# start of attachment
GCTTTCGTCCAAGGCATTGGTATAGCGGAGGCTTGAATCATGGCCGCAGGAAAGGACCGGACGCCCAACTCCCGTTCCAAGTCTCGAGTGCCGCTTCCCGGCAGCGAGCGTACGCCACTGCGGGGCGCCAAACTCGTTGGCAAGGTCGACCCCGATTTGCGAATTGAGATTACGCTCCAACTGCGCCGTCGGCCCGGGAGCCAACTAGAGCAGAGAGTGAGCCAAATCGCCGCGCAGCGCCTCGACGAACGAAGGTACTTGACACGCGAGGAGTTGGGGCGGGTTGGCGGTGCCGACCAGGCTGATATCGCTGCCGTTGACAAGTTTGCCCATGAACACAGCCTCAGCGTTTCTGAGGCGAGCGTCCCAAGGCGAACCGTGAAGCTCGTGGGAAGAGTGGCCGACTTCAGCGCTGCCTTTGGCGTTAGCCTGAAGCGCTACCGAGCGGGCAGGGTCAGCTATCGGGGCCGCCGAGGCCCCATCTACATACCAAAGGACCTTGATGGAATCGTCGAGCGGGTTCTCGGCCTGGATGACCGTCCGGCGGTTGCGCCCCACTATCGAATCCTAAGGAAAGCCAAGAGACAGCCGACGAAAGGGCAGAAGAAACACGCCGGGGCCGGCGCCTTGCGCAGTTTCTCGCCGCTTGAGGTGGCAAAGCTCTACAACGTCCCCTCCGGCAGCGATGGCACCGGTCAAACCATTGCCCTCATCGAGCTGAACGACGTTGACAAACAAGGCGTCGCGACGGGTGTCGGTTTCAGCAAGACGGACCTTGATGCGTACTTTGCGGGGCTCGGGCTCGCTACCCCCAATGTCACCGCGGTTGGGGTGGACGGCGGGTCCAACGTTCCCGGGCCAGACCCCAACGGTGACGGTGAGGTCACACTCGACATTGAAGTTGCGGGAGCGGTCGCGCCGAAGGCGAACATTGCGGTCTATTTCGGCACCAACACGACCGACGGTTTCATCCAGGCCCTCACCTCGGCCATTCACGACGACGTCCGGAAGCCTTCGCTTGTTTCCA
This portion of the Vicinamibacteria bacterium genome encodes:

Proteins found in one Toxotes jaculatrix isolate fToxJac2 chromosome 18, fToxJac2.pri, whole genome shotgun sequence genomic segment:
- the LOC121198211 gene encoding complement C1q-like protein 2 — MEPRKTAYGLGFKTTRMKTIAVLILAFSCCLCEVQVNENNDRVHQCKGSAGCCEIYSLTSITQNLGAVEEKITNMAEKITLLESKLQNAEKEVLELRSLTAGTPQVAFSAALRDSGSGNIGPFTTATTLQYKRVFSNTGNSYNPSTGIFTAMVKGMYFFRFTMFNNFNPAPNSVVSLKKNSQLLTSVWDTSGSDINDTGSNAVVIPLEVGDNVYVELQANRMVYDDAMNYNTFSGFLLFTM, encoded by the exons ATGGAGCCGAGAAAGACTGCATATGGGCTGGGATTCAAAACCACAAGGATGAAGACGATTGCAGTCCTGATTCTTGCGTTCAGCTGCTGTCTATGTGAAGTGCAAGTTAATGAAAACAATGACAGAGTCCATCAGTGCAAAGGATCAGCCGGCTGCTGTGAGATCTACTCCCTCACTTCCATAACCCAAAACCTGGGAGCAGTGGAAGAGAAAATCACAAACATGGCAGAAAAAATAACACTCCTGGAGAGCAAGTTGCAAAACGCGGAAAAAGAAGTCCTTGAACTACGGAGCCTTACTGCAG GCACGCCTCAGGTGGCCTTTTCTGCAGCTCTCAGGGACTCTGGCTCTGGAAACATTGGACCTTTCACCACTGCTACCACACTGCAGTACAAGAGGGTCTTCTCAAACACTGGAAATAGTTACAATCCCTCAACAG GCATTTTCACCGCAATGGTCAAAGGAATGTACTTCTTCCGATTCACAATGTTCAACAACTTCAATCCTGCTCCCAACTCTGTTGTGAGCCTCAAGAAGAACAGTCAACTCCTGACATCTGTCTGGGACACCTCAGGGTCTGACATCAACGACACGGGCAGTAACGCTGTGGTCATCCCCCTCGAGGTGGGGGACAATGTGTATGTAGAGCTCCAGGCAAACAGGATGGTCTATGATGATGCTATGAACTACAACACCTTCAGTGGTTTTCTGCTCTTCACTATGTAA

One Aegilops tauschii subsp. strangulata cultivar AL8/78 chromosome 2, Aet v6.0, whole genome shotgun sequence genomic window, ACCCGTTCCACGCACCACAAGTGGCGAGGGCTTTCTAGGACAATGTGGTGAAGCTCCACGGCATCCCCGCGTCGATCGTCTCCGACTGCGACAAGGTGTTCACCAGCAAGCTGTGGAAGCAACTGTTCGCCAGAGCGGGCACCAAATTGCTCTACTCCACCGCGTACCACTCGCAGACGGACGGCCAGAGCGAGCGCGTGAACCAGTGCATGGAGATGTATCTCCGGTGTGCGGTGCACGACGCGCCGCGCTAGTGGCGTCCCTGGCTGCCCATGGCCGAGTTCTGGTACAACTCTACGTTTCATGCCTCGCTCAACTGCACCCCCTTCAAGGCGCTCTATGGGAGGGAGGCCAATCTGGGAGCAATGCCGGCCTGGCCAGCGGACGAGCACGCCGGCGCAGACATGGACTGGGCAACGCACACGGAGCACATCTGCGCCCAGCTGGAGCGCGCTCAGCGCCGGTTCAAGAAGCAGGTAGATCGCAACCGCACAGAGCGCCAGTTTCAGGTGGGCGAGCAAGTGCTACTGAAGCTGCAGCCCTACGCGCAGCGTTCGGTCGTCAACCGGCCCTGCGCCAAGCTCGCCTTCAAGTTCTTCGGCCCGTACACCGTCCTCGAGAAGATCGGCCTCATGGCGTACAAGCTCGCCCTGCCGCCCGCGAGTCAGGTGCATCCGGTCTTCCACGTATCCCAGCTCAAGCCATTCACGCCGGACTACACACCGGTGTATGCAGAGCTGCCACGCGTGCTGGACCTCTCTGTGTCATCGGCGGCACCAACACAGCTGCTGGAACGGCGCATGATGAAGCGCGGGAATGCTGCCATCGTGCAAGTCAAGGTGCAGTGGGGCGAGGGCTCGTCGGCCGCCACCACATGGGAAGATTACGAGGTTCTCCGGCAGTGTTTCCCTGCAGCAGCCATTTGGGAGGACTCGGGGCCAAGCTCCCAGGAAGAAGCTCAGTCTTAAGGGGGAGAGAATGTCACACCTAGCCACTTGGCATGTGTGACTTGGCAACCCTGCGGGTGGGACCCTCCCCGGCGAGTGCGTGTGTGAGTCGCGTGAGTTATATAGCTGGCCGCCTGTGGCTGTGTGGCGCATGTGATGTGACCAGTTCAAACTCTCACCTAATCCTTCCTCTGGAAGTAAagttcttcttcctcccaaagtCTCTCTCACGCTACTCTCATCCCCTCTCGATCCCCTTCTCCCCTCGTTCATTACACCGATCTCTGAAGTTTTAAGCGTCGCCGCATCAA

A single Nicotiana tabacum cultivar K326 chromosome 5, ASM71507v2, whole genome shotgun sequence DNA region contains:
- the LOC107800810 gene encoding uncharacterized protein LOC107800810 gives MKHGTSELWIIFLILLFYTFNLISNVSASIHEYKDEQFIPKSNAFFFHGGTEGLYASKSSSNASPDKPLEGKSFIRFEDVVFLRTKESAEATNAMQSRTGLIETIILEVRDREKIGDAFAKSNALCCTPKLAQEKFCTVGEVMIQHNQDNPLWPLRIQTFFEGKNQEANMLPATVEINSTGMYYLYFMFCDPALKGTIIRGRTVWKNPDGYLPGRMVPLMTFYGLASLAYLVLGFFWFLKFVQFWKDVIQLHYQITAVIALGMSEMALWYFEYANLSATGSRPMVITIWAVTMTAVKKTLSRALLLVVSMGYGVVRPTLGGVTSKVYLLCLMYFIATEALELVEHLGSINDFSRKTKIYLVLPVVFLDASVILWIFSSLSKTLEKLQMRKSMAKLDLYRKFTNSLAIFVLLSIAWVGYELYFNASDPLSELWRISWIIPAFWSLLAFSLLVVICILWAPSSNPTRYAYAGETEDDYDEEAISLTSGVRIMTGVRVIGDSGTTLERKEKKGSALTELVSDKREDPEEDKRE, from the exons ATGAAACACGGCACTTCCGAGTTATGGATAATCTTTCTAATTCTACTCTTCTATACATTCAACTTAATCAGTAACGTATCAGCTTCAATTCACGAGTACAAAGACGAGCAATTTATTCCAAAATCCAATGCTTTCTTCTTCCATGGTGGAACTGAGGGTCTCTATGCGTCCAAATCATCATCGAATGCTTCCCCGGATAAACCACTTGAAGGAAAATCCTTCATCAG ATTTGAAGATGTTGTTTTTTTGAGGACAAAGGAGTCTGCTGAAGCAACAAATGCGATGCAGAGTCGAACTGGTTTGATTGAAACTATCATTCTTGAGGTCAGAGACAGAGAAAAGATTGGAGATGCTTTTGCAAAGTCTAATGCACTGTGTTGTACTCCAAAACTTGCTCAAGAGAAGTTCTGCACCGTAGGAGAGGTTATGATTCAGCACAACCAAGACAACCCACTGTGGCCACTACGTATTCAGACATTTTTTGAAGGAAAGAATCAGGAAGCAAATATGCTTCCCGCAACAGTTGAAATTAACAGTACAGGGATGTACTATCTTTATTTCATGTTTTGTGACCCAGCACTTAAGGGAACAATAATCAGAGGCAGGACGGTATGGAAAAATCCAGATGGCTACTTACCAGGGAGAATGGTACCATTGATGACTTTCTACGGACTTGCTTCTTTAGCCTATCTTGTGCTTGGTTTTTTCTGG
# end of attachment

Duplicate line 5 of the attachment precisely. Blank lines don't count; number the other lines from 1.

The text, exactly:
One Aegilops tauschii subsp. strangulata cultivar AL8/78 chromosome 2, Aet v6.0, whole genome shotgun sequence genomic window, ACCCGTTCCACGCACCACAAGTGGCGAGGGCTTTCTAGGACAATGTGGTGAAGCTCCACGGCATCCCCGCGTCGATCGTCTCCGACTGCGACAAGGTGTTCACCAGCAAGCTGTGGAAGCAACTGTTCGCCAGAGCGGGCACCAAATTGCTCTACTCCACCGCGTACCACTCGCAGACGGACGGCCAGAGCGAGCGCGTGAACCAGTGCATGGAGATGTATCTCCGGTGTGCGGTGCACGACGCGCCGCGCTAGTGGCGTCCCTGGCTGCCCATGGCCGAGTTCTGGTACAACTCTACGTTTCATGCCTCGCTCAACTGCACCCCCTTCAAGGCGCTCTATGGGAGGGAGGCCAATCTGGGAGCAATGCCGGCCTGGCCAGCGGACGAGCACGCCGGCGCAGACATGGACTGGGCAACGCACACGGAGCACATCTGCGCCCAGCTGGAGCGCGCTCAGCGCCGGTTCAAGAAGCAGGTAGATCGCAACCGCACAGAGCGCCAGTTTCAGGTGGGCGAGCAAGTGCTACTGAAGCTGCAGCCCTACGCGCAGCGTTCGGTCGTCAACCGGCCCTGCGCCAAGCTCGCCTTCAAGTTCTTCGGCCCGTACACCGTCCTCGAGAAGATCGGCCTCATGGCGTACAAGCTCGCCCTGCCGCCCGCGAGTCAGGTGCATCCGGTCTTCCACGTATCCCAGCTCAAGCCATTCACGCCGGACTACACACCGGTGTATGCAGAGCTGCCACGCGTGCTGGACCTCTCTGTGTCATCGGCGGCACCAACACAGCTGCTGGAACGGCGCATGATGAAGCGCGGGAATGCTGCCATCGTGCAAGTCAAGGTGCAGTGGGGCGAGGGCTCGTCGGCCGCCACCACATGGGAAGATTACGAGGTTCTCCGGCAGTGTTTCCCTGCAGCAGCCATTTGGGAGGACTCGGGGCCAAGCTCCCAGGAAGAAGCTCAGTCTTAAGGGGGAGAGAATGTCACACCTAGCCACTTGGCATGTGTGACTTGGCAACCCTGCGGGTGGGACCCTCCCCGGCGAGTGCGTGTGTGAGTCGCGTGAGTTATATAGCTGGCCGCCTGTGGCTGTGTGGCGCATGTGATGTGACCAGTTCAAACTCTCACCTAATCCTTCCTCTGGAAGTAAagttcttcttcctcccaaagtCTCTCTCACGCTACTCTCATCCCCTCTCGATCCCCTTCTCCCCTCGTTCATTACACCGATCTCTGAAGTTTTAAGCGTCGCCGCATCAA